The Order of the Red Star is a red enamelled 47mm to 50mm wide (depending on the variant) silver five pointed star. In the center of the obverse, an oxydised silver shield bearing the image of an erect soldier wearing an overcoat and carrying a rifle, along the shield's entire circumference, a narrow band bearing the Communist motto in relief, "Workers of the world, unite!" (Russian: «Пролетарии всех стран, соединяйтесь!»), the band below the soldier bore the relief inscription "USSR" (Russian: «СССР»). Below the shield, the hammer and sickle also of oxydised silver. The otherwise plain reverse bore the maker's mark and the award serial number. The Order was attached to clothing by a threaded stud and screw attachment.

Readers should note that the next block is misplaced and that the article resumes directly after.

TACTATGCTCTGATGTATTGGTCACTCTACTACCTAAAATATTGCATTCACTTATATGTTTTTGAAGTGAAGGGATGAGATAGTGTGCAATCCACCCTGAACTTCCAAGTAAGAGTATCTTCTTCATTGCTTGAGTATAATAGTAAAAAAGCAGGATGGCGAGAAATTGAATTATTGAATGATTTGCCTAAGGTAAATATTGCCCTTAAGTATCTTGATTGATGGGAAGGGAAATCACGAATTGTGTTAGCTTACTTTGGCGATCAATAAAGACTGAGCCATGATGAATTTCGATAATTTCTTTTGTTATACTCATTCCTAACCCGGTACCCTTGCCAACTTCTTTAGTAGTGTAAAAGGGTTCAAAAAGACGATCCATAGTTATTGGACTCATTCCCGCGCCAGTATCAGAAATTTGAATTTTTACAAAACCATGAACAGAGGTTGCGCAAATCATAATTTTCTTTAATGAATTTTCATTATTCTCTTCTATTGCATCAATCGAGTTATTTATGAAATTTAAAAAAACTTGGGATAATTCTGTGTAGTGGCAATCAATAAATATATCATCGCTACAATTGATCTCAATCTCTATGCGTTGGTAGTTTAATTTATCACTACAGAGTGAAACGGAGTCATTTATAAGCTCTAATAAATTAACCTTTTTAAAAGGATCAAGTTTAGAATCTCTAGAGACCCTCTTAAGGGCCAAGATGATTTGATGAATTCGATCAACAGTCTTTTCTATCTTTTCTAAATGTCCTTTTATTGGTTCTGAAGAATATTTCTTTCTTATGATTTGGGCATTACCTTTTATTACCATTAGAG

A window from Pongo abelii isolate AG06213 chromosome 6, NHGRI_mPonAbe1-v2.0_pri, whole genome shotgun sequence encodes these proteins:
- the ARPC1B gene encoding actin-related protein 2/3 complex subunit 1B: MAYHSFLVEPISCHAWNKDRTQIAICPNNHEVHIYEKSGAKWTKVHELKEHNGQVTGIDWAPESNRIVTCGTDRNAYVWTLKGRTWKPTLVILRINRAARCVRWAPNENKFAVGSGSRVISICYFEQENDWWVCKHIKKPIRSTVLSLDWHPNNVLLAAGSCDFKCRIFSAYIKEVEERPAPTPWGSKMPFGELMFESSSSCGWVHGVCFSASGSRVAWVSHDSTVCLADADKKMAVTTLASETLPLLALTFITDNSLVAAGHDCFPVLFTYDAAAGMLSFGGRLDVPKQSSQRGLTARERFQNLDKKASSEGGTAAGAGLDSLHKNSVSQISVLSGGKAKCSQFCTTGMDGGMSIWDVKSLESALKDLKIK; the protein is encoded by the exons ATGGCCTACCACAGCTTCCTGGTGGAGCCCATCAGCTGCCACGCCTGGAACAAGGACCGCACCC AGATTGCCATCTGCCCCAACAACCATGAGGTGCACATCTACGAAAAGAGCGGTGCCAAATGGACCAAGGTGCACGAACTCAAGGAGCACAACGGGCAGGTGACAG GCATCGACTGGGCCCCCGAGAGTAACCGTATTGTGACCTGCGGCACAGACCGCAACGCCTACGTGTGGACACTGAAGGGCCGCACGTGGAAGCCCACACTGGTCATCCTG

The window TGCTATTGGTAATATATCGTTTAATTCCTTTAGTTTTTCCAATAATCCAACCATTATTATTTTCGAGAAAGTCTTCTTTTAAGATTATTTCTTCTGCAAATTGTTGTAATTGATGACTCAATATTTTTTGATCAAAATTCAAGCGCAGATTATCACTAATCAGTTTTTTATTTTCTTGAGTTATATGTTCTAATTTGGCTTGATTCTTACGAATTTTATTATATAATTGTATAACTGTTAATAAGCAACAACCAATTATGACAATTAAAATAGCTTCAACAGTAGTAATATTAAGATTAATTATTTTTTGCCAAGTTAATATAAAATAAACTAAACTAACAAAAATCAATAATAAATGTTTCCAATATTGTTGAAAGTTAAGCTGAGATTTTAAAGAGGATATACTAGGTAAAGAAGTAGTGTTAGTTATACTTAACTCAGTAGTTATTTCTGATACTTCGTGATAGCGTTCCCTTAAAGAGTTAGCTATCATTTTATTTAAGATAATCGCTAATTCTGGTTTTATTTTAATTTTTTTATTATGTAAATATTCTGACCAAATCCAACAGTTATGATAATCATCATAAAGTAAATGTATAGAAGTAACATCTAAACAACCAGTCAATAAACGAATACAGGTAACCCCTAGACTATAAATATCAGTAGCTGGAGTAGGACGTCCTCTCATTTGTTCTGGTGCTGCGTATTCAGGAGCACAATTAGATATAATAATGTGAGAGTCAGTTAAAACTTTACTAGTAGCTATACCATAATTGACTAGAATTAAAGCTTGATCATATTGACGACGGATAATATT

When the order wasn't worn, a ribbon could be worn in its stead on the ribbon bar on the left side of the chest. The ribbon of the Order of the red Star was a 24mm wide silk moiré dark red with a 5mm wide central silver stripe.
Noteworthy recipients (partial list)
The Order of the Red Star was awarded 6 times to 5 people, 5 times to more than 15 people, four times to more than 150 people, three times to more than 1,000 people. Below is a short partial list of such multiple recipients:
- Colonel Philip Petrovich Onoprienko
- Colonel Peter Petrovich Panchenko
- Lieutenant Colonel Vasily Vasilevich Silantyev
- Colonel Konstantin Ivanovich Malkhasyan
- Major General Ivan Nikiforovich Stepanenko
- Colonel Alexey Petrovich Yakimov
- Lieutenant General Galaktion Alpaidze
- Colonel General Georgy Baydukov
- Colonel General Alexander Ivanovich Babaev
- Colonel Valentin Gavrilov
- Lieutenant Colonel Naum Shusterman